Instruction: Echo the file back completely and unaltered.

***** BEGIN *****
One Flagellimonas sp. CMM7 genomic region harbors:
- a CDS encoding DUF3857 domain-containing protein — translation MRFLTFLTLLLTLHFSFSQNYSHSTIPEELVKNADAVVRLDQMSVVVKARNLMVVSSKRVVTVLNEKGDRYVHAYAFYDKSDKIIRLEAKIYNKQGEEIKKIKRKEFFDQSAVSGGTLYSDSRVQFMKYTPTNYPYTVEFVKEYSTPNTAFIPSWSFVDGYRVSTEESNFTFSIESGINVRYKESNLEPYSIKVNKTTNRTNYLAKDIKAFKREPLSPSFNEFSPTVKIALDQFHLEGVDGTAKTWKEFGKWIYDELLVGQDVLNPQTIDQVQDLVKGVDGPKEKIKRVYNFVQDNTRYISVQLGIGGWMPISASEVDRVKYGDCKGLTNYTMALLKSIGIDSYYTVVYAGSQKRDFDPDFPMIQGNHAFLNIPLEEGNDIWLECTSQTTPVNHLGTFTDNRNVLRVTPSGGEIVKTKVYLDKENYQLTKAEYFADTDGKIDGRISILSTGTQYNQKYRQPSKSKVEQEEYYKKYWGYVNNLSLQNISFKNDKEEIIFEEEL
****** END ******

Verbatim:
One Flagellimonas sp. CMM7 genomic region harbors:
- a CDS encoding DUF3857 domain-containing protein — translation MRFLTFLTLLLTLHFSFSQNYSHSTIPEELVKNADAVVRLDQMSVVVKARNLMVVSSKRVVTVLNEKGDRYVHAYAFYDKSDKIIRLEAKIYNKQGEEIKKIKRKEFFDQSAVSGGTLYSDSRVQFMKYTPTNYPYTVEFVKEYSTPNTAFIPSWSFVDGYRVSTEESNFTFSIESGINVRYKESNLEPYSIKVNKTTNRTNYLAKDIKAFKREPLSPSFNEFSPTVKIALDQFHLEGVDGTAKTWKEFGKWIYDELLVGQDVLNPQTIDQVQDLVKGVDGPKEKIKRVYNFVQDNTRYISVQLGIGGWMPISASEVDRVKYGDCKGLTNYTMALLKSIGIDSYYTVVYAGSQKRDFDPDFPMIQGNHAFLNIPLEEGNDIWLECTSQTTPVNHLGTFTDNRNVLRVTPSGGEIVKTKVYLDKENYQLTKAEYFADTDGKIDGRISILSTGTQYNQKYRQPSKSKVEQEEYYKKYWGYVNNLSLQNISFKNDKEEIIFEEEL